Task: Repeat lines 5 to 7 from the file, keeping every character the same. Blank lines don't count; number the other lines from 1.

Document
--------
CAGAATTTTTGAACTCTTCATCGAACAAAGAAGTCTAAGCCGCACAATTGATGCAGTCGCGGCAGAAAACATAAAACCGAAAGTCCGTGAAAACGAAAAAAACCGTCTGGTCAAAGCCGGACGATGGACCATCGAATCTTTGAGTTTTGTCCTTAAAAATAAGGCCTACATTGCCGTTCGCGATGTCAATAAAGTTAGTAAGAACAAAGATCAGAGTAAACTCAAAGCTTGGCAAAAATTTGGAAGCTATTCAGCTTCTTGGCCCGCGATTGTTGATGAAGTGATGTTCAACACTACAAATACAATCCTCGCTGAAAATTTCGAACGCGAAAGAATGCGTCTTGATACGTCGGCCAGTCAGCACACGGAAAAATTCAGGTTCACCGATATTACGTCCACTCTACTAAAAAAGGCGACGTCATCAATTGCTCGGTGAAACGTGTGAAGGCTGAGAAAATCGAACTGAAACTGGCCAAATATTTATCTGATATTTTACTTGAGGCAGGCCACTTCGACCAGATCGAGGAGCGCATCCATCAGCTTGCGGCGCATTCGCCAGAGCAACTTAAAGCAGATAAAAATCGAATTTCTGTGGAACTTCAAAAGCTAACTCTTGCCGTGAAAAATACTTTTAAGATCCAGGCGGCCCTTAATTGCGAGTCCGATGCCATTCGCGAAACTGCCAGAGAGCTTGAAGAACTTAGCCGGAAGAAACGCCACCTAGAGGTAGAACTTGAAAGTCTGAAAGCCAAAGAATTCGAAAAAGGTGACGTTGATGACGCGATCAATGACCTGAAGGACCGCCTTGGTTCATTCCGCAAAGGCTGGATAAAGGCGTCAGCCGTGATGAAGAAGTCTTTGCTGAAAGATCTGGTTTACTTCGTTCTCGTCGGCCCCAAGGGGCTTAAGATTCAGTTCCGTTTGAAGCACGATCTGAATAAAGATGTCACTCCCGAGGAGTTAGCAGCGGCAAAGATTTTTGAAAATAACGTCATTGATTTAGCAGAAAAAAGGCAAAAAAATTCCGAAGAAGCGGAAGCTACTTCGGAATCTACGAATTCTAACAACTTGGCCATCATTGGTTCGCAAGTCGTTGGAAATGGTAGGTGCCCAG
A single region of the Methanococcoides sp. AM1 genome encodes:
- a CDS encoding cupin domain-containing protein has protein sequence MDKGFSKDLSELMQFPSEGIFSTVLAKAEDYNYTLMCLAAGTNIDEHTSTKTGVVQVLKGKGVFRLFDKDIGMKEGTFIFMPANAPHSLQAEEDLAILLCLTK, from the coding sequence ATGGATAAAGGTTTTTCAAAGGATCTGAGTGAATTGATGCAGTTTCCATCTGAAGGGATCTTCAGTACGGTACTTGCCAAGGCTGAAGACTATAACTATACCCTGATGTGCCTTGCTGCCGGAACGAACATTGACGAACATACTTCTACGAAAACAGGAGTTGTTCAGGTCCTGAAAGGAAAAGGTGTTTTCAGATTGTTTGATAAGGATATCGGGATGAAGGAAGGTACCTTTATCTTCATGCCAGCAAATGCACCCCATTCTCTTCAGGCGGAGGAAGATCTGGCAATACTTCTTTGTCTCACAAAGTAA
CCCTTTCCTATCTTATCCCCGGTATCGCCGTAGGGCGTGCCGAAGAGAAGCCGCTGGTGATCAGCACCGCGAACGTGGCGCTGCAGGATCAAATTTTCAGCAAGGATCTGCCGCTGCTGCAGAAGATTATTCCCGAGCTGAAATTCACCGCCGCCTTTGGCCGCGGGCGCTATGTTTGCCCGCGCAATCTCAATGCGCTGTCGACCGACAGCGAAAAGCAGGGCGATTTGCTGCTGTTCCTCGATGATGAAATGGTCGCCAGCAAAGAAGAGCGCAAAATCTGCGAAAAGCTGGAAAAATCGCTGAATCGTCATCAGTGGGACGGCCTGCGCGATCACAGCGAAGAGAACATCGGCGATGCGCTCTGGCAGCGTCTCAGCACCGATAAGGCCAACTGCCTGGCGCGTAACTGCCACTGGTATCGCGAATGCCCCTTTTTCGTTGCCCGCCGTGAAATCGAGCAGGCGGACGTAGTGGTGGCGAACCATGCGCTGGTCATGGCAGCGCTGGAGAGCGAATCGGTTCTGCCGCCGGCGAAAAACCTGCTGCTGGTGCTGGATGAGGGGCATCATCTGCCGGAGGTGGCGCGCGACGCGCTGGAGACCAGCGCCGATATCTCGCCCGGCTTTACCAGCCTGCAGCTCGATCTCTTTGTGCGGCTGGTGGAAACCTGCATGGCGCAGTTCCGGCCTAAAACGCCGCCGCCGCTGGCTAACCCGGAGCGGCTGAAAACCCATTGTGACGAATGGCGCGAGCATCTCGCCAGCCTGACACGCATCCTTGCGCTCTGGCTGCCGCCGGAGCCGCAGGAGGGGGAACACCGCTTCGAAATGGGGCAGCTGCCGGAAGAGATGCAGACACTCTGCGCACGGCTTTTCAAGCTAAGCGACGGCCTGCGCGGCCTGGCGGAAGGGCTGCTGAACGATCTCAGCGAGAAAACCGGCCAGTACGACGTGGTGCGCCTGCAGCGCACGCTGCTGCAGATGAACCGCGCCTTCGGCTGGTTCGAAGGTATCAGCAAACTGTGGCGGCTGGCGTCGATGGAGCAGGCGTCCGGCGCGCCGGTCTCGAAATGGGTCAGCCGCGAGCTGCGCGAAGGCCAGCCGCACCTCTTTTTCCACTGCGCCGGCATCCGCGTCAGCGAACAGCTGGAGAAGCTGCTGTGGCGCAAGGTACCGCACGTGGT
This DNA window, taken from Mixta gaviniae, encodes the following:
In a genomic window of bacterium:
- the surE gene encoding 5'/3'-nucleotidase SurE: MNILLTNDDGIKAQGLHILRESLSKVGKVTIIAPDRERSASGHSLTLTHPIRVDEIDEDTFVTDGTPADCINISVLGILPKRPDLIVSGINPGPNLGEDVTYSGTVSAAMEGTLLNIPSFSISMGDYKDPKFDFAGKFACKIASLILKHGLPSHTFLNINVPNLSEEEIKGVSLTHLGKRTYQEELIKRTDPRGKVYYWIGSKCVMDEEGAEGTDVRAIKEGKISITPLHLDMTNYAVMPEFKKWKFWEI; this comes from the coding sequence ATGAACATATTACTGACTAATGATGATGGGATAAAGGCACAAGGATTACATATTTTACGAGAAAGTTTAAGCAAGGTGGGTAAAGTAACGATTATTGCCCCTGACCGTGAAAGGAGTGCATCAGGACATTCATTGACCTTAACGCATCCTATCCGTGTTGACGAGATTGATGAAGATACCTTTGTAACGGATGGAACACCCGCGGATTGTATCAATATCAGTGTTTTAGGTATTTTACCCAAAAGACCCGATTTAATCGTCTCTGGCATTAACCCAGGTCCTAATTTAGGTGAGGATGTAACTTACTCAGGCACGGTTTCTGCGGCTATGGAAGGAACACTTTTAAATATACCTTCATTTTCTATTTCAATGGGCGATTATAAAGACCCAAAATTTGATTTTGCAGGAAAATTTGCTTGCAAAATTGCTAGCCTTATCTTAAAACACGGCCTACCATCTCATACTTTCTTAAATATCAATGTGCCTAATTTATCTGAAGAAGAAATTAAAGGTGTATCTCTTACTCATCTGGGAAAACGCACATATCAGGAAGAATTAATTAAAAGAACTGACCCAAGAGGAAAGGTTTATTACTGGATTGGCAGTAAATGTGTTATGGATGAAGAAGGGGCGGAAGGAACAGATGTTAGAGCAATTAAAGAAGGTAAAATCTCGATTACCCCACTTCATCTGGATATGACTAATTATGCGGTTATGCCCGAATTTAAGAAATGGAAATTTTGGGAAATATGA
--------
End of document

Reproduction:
This DNA window, taken from Mixta gaviniae, encodes the following:
In a genomic window of bacterium:
- the surE gene encoding 5'/3'-nucleotidase SurE: MNILLTNDDGIKAQGLHILRESLSKVGKVTIIAPDRERSASGHSLTLTHPIRVDEIDEDTFVTDGTPADCINISVLGILPKRPDLIVSGINPGPNLGEDVTYSGTVSAAMEGTLLNIPSFSISMGDYKDPKFDFAGKFACKIASLILKHGLPSHTFLNINVPNLSEEEIKGVSLTHLGKRTYQEELIKRTDPRGKVYYWIGSKCVMDEEGAEGTDVRAIKEGKISITPLHLDMTNYAVMPEFKKWKFWEI; this comes from the coding sequence ATGAACATATTACTGACTAATGATGATGGGATAAAGGCACAAGGATTACATATTTTACGAGAAAGTTTAAGCAAGGTGGGTAAAGTAACGATTATTGCCCCTGACCGTGAAAGGAGTGCATCAGGACATTCATTGACCTTAACGCATCCTATCCGTGTTGACGAGATTGATGAAGATACCTTTGTAACGGATGGAACACCCGCGGATTGTATCAATATCAGTGTTTTAGGTATTTTACCCAAAAGACCCGATTTAATCGTCTCTGGCATTAACCCAGGTCCTAATTTAGGTGAGGATGTAACTTACTCAGGCACGGTTTCTGCGGCTATGGAAGGAACACTTTTAAATATACCTTCATTTTCTATTTCAATGGGCGATTATAAAGACCCAAAATTTGATTTTGCAGGAAAATTTGCTTGCAAAATTGCTAGCCTTATCTTAAAACACGGCCTACCATCTCATACTTTCTTAAATATCAATGTGCCTAATTTATCTGAAGAAGAAATTAAAGGTGTATCTCTTACTCATCTGGGAAAACGCACATATCAGGAAGAATTAATTAAAAGAACTGACCCAAGAGGAAAGGTTTATTACTGGATTGGCAGTAAATGTGTTATGGATGAAGAAGGGGCGGAAGGAACAGATGTTAGAGCAATTAAAGAAGGTAAAATCTCGATTACCCCACTTCATCTGGATATGACTAATTATGCGGTTATGCCCGAATTTAAGAAATGGAAATTTTGGGAAATATGA